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{Review} Look at Stoney Fly

big_1411484809aviator260Stoney LaRue’s latest release, Aviator, comes just a mere three years after his Velvet.  That’s a record breaking pace for an artist who made fans wait near Guns N’ Roses lengths between albums after his Red Dirt Album release way back in 2005.  Stoney has always been unique.  A teddy bear wrapped in biker gear. His early efforts were jam bandy at times and full of a well-deserved bravado.  Stoney’s always been one of the most talented cats around vocally, and in those early days nobody owned a listening room quite like him.  For reference, find the legendary Sidecar Pub Galleywinter bootleg show with Bleu Edmondson from 2004.  His own tunes and voice were there right alongside Jim Croce and Neil Young. Through each incarnation Stoney has undergone since he’s grown more comfortable in his own skin.  He’s transitioned from mostly covering other folk’s songs to developing his own songwriting voice.  Most often that writing voice is bolstered by the pen of the fantastically underrated Mando Saenz.  Saenz gentle, wry nature seems to have brought out the truest and best in Stoney LaRue’s artistic soul.  They began their collaboration on Velvet and it has truly found the sweet spot with Aviator.  Every track, save for a Freddy Powers cover (“Natural High”) is a Saenz co-write.

The venerable Frank Liddell is at the production helm of Aviator alongside Michael McCarthy and a host of A players.  The album was recorded to tape and eschewed digital techniques that afford the record a warm vibe that makes it sound like vinyl even when streaming from a mobile device.  It’s a laid back, groovy record full of interesting production chances and all the right notes in all the right places.  To my ears it’s reminiscent of Merle Haggard’s 1980’s work in sound and attitude.  But, it’s not dated.  It’s most definitely of the now and the future.  This is an artist with a past that has found his future.  And it is his alone.  While other artists may sound like others, there is no mistaking that this is a Stoney LaRue album.  In this day and age that is no small feat.  LaRue has carved out his own path on the strength of his live shows and dedicated fans.  Now he can hang his hat on a signature sound.

The tunes on this record are mostly reflective.  This is a songwriter looking firmly in the mirror.  That young bravado we first witnessed a dozen years ago has developed into a well-honed wisdom.  “First One To Know”, “Spitfire” and the title track ride on the emotive waves that Stoney triggers in his voice.  His voice has always been his greatest asset and he has learned (with Liddell and McCarthy’s help) to use it to the greatest effect.  It’s refreshing to hear a veteran performer grow into a more comfortable version of himself.  The talent that has always been there is now adjoined with LaRue’s comfort in his own skin.  He’s not pretending to be an idiosyncratic outlaw type anymore.  He’s just Stoney LaRue.  There’s a vulnerability and human quality that was missing in the early work that he now proudly displays alongside his cockiness.  He’s happy with it and whether the world acknowledges it or not, these songs seem to indicate he doesn’t care.  And for that, we acknowledge an artist that has made a truly special artistic leap to land right where he’s been aiming all along.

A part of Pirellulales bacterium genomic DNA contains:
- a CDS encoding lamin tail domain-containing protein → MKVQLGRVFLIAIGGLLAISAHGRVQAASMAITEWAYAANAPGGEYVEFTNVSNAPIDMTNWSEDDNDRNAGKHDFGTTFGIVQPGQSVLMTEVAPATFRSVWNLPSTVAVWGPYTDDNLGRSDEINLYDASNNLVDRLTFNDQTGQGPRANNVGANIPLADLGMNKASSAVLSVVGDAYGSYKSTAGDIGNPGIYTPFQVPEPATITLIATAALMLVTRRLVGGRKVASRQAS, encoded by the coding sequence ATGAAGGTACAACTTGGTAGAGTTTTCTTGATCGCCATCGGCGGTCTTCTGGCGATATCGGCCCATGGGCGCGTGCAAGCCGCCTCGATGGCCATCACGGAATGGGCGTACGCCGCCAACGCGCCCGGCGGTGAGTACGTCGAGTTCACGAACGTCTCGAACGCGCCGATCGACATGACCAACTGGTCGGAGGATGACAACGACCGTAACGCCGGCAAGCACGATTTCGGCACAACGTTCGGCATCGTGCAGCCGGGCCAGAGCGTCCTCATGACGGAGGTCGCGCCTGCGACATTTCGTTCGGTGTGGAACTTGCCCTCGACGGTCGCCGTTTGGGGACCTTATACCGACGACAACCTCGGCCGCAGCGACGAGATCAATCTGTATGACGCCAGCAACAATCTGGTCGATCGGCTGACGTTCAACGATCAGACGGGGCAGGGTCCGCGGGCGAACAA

{Review} Wade Bowen Lets Go

SelfTitledWhen I wrote this cover story feature piece for Lone Star Music magazine five years ago, Wade Bowen was in a period of self-induced creative transition. Switching his band up, expanding songwriting partners, bringing in new producers, booking agents and management.  That gamble certainly paid off.  Now as 2014 is coming to a close, Bowen is yet again pushing himself forward.  However, this time it’s by going backward somewhat.

What I mean by that is Bowen’s latest record is free of the pressure of having to make it.  He’s made it.  On his own, gambled terms.  With this new record, Bowen is free to gamble in a new way: by listening to his heart completely. Following the muse of your soul isn’t always easy when you have a band, crew and family of dozens relying on you.  Free from the confines of fitting into any preconceived boxes or external pressures, Bowen delivers his finest collection of songs.

Bowen’s always had a wide creative palatte fostered by a varied. personal music fandom.  Yet, the stuff he laid down in the studio always maintained a heavy, serious overtone that belied the more lighthearted facets of his personality.  This new incarnation features a healthier balance of “Walking Along the Fenceline” alongside “Drinka the vodka!”

All of these career adjustments and freedoms allowed Bowen to make a well-rounded record that accentuates all his best qualities, but with a newfound experimental side. The country aesthetic is woven into each song via Bowen’s voice, but the instrumentation and production is a sonic soundscape of varied textures, vibes, styles and sounds.  Originals mix with co-writes (Will Hoge, Sean McConnell, Randy Rogers).